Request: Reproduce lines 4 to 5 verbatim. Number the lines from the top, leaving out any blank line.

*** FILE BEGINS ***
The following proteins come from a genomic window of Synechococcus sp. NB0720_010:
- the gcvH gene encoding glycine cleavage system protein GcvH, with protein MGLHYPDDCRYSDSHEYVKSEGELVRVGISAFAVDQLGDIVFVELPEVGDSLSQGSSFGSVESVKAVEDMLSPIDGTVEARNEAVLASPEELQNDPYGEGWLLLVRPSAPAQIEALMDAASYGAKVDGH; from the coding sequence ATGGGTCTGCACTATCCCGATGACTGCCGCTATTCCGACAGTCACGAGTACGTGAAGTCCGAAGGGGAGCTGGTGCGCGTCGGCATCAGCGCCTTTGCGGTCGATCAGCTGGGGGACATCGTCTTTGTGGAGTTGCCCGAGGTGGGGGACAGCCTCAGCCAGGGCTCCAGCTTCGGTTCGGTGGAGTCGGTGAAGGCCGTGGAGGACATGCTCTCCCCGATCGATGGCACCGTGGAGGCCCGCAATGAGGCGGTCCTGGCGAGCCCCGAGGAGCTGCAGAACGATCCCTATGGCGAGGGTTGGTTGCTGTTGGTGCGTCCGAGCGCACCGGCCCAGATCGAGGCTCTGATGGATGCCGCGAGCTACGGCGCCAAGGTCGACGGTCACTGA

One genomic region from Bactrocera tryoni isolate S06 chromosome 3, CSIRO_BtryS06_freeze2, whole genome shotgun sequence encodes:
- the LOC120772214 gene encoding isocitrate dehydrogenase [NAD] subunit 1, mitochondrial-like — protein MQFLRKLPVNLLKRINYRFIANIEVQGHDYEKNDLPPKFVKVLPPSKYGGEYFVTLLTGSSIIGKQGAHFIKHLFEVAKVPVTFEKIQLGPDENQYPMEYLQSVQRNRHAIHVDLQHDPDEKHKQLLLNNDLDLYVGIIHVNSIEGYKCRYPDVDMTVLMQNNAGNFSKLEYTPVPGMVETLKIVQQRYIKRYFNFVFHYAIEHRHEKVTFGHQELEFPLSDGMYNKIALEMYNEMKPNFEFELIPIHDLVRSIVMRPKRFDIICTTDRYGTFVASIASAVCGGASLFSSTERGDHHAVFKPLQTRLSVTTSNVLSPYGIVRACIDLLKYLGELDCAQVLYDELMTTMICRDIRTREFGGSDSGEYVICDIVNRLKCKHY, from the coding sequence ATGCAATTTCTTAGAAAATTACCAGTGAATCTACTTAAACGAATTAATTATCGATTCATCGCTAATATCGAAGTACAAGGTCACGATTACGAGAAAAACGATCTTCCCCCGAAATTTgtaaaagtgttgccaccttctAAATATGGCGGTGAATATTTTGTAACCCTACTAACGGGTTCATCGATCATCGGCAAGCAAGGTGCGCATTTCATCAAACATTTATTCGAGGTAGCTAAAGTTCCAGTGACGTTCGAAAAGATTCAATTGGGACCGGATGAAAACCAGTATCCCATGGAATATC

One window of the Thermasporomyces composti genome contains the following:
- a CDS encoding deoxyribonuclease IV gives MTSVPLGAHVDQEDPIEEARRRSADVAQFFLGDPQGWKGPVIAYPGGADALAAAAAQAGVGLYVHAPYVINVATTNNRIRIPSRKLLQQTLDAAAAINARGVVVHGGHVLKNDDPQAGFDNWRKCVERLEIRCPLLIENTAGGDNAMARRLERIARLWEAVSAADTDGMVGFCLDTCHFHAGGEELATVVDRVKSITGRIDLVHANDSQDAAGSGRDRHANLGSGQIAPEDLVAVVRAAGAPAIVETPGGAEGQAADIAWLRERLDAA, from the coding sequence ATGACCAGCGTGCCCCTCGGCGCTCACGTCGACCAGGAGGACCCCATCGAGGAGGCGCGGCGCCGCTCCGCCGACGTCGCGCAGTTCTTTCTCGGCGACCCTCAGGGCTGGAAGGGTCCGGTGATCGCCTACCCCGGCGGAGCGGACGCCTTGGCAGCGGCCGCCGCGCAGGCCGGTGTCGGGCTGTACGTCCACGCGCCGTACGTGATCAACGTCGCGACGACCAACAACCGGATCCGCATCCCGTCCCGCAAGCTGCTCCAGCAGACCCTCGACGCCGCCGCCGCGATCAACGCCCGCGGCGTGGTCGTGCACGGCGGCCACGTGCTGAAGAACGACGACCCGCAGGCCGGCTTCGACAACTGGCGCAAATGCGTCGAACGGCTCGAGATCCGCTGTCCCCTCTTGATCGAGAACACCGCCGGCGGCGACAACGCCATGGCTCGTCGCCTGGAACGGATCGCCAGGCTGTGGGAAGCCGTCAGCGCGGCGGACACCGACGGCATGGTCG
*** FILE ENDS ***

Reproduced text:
- the LOC120772214 gene encoding isocitrate dehydrogenase [NAD] subunit 1, mitochondrial-like — protein MQFLRKLPVNLLKRINYRFIANIEVQGHDYEKNDLPPKFVKVLPPSKYGGEYFVTLLTGSSIIGKQGAHFIKHLFEVAKVPVTFEKIQLGPDENQYPMEYLQSVQRNRHAIHVDLQHDPDEKHKQLLLNNDLDLYVGIIHVNSIEGYKCRYPDVDMTVLMQNNAGNFSKLEYTPVPGMVETLKIVQQRYIKRYFNFVFHYAIEHRHEKVTFGHQELEFPLSDGMYNKIALEMYNEMKPNFEFELIPIHDLVRSIVMRPKRFDIICTTDRYGTFVASIASAVCGGASLFSSTERGDHHAVFKPLQTRLSVTTSNVLSPYGIVRACIDLLKYLGELDCAQVLYDELMTTMICRDIRTREFGGSDSGEYVICDIVNRLKCKHY, from the coding sequence ATGCAATTTCTTAGAAAATTACCAGTGAATCTACTTAAACGAATTAATTATCGATTCATCGCTAATATCGAAGTACAAGGTCACGATTACGAGAAAAACGATCTTCCCCCGAAATTTgtaaaagtgttgccaccttctAAATATGGCGGTGAATATTTTGTAACCCTACTAACGGGTTCATCGATCATCGGCAAGCAAGGTGCGCATTTCATCAAACATTTATTCGAGGTAGCTAAAGTTCCAGTGACGTTCGAAAAGATTCAATTGGGACCGGATGAAAACCAGTATCCCATGGAATATC

One window of the Thermasporomyces composti genome contains the following: